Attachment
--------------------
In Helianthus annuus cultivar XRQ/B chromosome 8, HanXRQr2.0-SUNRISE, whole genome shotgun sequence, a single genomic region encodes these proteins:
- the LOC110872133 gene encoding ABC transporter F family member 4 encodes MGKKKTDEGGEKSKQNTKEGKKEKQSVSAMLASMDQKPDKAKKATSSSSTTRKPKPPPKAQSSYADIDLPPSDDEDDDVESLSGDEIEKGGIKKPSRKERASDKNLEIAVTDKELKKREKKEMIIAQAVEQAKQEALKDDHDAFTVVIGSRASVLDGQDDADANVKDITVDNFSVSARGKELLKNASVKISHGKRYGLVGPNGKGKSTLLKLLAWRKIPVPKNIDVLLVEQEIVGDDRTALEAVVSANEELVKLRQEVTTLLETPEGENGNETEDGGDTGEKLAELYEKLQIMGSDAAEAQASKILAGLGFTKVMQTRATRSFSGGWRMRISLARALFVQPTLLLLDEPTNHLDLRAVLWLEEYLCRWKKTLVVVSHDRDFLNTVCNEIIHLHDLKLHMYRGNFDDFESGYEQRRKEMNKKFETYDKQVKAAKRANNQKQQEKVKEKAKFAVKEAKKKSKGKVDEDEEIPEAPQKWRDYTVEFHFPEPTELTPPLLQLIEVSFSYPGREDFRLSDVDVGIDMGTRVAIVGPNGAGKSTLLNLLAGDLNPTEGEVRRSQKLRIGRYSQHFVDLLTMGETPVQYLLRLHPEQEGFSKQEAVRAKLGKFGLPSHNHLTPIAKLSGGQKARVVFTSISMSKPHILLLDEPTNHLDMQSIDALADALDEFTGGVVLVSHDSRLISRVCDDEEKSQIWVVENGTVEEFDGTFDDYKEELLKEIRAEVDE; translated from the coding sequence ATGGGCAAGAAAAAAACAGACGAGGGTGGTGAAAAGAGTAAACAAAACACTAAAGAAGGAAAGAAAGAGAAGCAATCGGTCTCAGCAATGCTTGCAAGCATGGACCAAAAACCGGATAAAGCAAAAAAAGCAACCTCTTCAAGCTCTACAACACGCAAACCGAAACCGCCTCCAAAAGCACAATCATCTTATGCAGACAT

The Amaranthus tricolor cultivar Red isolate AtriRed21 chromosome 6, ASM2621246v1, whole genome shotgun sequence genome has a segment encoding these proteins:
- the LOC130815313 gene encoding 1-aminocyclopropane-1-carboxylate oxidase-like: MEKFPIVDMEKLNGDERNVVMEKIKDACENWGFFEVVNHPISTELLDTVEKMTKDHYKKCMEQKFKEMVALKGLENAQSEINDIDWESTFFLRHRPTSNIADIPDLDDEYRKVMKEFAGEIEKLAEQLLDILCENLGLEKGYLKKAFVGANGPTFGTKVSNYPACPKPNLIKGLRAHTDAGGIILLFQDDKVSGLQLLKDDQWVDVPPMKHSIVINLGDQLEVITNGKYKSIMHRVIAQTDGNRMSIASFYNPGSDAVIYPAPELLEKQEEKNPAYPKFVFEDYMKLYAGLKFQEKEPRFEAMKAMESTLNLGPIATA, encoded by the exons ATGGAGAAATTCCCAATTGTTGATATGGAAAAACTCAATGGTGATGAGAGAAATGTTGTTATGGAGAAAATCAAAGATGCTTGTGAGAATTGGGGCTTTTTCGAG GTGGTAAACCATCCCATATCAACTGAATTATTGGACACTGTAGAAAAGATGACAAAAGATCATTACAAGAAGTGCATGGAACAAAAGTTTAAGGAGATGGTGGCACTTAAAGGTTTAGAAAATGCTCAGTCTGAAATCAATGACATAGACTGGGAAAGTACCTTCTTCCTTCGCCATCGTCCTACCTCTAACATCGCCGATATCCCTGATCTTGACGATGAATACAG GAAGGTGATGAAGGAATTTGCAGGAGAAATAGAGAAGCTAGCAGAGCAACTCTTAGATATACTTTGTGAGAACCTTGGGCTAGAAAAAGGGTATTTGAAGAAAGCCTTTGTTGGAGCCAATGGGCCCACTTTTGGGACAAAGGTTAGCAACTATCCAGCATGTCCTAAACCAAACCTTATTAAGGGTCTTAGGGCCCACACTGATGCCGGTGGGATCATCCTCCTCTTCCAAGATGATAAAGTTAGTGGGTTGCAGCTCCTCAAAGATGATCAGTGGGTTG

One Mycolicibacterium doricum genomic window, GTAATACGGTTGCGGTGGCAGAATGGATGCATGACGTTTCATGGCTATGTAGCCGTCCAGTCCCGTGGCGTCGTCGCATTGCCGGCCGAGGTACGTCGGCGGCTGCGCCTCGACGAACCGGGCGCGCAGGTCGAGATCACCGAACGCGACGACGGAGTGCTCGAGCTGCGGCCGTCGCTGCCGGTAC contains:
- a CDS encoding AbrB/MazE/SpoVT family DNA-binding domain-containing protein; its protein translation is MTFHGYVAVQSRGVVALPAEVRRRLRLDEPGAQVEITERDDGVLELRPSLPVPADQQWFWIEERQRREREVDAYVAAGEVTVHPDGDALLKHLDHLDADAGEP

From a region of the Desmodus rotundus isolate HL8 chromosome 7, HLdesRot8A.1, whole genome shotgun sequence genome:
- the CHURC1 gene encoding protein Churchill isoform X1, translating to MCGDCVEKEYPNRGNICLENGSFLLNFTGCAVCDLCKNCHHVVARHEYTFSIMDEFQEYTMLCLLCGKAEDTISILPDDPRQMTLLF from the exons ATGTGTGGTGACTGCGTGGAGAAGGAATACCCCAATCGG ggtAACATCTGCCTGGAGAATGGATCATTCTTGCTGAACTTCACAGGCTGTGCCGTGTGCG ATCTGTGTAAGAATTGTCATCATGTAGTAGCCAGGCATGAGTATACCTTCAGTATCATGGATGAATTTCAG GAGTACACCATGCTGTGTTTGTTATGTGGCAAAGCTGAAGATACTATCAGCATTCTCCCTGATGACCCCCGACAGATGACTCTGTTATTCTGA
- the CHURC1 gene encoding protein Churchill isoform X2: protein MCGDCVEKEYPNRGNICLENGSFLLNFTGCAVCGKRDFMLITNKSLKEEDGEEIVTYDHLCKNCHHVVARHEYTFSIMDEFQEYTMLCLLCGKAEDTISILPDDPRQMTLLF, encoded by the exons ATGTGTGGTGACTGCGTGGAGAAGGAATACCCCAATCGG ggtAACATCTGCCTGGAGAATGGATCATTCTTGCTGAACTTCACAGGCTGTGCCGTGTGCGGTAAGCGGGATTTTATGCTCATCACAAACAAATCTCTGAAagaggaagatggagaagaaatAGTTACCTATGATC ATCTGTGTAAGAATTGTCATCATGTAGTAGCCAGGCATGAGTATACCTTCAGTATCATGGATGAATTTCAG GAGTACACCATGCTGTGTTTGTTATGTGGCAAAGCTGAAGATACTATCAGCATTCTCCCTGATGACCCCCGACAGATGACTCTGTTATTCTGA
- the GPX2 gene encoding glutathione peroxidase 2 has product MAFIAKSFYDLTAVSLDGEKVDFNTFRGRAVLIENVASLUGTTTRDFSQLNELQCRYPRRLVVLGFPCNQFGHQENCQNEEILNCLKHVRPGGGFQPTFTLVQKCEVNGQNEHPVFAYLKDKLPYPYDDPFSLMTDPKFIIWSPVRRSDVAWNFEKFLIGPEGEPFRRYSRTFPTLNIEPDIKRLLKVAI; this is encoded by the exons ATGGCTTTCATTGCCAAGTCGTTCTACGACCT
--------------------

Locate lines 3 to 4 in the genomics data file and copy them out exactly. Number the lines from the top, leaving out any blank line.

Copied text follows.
The Amaranthus tricolor cultivar Red isolate AtriRed21 chromosome 6, ASM2621246v1, whole genome shotgun sequence genome has a segment encoding these proteins:
- the LOC130815313 gene encoding 1-aminocyclopropane-1-carboxylate oxidase-like: MEKFPIVDMEKLNGDERNVVMEKIKDACENWGFFEVVNHPISTELLDTVEKMTKDHYKKCMEQKFKEMVALKGLENAQSEINDIDWESTFFLRHRPTSNIADIPDLDDEYRKVMKEFAGEIEKLAEQLLDILCENLGLEKGYLKKAFVGANGPTFGTKVSNYPACPKPNLIKGLRAHTDAGGIILLFQDDKVSGLQLLKDDQWVDVPPMKHSIVINLGDQLEVITNGKYKSIMHRVIAQTDGNRMSIASFYNPGSDAVIYPAPELLEKQEEKNPAYPKFVFEDYMKLYAGLKFQEKEPRFEAMKAMESTLNLGPIATA, encoded by the exons ATGGAGAAATTCCCAATTGTTGATATGGAAAAACTCAATGGTGATGAGAGAAATGTTGTTATGGAGAAAATCAAAGATGCTTGTGAGAATTGGGGCTTTTTCGAG GTGGTAAACCATCCCATATCAACTGAATTATTGGACACTGTAGAAAAGATGACAAAAGATCATTACAAGAAGTGCATGGAACAAAAGTTTAAGGAGATGGTGGCACTTAAAGGTTTAGAAAATGCTCAGTCTGAAATCAATGACATAGACTGGGAAAGTACCTTCTTCCTTCGCCATCGTCCTACCTCTAACATCGCCGATATCCCTGATCTTGACGATGAATACAG GAAGGTGATGAAGGAATTTGCAGGAGAAATAGAGAAGCTAGCAGAGCAACTCTTAGATATACTTTGTGAGAACCTTGGGCTAGAAAAAGGGTATTTGAAGAAAGCCTTTGTTGGAGCCAATGGGCCCACTTTTGGGACAAAGGTTAGCAACTATCCAGCATGTCCTAAACCAAACCTTATTAAGGGTCTTAGGGCCCACACTGATGCCGGTGGGATCATCCTCCTCTTCCAAGATGATAAAGTTAGTGGGTTGCAGCTCCTCAAAGATGATCAGTGGGTTG